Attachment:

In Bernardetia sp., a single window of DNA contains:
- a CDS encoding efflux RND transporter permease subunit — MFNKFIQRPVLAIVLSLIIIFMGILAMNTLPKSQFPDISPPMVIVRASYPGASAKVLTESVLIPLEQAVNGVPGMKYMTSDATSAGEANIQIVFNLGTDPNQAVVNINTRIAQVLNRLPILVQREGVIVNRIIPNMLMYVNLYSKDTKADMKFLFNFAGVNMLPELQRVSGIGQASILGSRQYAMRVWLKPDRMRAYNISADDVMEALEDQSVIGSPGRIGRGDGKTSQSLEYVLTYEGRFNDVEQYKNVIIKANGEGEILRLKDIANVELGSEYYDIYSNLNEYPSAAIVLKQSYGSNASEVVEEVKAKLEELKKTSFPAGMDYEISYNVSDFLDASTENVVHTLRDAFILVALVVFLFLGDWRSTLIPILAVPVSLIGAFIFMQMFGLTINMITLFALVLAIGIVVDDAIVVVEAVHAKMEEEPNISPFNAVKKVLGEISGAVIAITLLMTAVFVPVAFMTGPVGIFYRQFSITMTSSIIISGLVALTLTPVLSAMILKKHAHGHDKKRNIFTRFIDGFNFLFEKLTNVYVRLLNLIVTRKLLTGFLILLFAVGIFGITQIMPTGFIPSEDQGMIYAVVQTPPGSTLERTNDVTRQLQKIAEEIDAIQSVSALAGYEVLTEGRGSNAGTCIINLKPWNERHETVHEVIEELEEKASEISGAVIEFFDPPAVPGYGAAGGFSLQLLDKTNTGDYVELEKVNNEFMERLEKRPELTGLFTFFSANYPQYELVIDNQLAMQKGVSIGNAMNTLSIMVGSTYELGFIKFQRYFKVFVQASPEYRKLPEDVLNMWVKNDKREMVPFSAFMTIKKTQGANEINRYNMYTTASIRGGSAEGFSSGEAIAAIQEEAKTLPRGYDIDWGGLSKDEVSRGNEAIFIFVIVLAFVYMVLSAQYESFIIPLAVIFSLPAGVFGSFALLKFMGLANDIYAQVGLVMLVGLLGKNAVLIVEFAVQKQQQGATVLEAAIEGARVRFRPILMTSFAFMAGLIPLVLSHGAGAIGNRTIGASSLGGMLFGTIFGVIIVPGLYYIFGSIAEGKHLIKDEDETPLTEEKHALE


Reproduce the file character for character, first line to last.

In Bernardetia sp., a single window of DNA contains:
- a CDS encoding efflux RND transporter permease subunit — MFNKFIQRPVLAIVLSLIIIFMGILAMNTLPKSQFPDISPPMVIVRASYPGASAKVLTESVLIPLEQAVNGVPGMKYMTSDATSAGEANIQIVFNLGTDPNQAVVNINTRIAQVLNRLPILVQREGVIVNRIIPNMLMYVNLYSKDTKADMKFLFNFAGVNMLPELQRVSGIGQASILGSRQYAMRVWLKPDRMRAYNISADDVMEALEDQSVIGSPGRIGRGDGKTSQSLEYVLTYEGRFNDVEQYKNVIIKANGEGEILRLKDIANVELGSEYYDIYSNLNEYPSAAIVLKQSYGSNASEVVEEVKAKLEELKKTSFPAGMDYEISYNVSDFLDASTENVVHTLRDAFILVALVVFLFLGDWRSTLIPILAVPVSLIGAFIFMQMFGLTINMITLFALVLAIGIVVDDAIVVVEAVHAKMEEEPNISPFNAVKKVLGEISGAVIAITLLMTAVFVPVAFMTGPVGIFYRQFSITMTSSIIISGLVALTLTPVLSAMILKKHAHGHDKKRNIFTRFIDGFNFLFEKLTNVYVRLLNLIVTRKLLTGFLILLFAVGIFGITQIMPTGFIPSEDQGMIYAVVQTPPGSTLERTNDVTRQLQKIAEEIDAIQSVSALAGYEVLTEGRGSNAGTCIINLKPWNERHETVHEVIEELEEKASEISGAVIEFFDPPAVPGYGAAGGFSLQLLDKTNTGDYVELEKVNNEFMERLEKRPELTGLFTFFSANYPQYELVIDNQLAMQKGVSIGNAMNTLSIMVGSTYELGFIKFQRYFKVFVQASPEYRKLPEDVLNMWVKNDKREMVPFSAFMTIKKTQGANEINRYNMYTTASIRGGSAEGFSSGEAIAAIQEEAKTLPRGYDIDWGGLSKDEVSRGNEAIFIFVIVLAFVYMVLSAQYESFIIPLAVIFSLPAGVFGSFALLKFMGLANDIYAQVGLVMLVGLLGKNAVLIVEFAVQKQQQGATVLEAAIEGARVRFRPILMTSFAFMAGLIPLVLSHGAGAIGNRTIGASSLGGMLFGTIFGVIIVPGLYYIFGSIAEGKHLIKDEDETPLTEEKHALE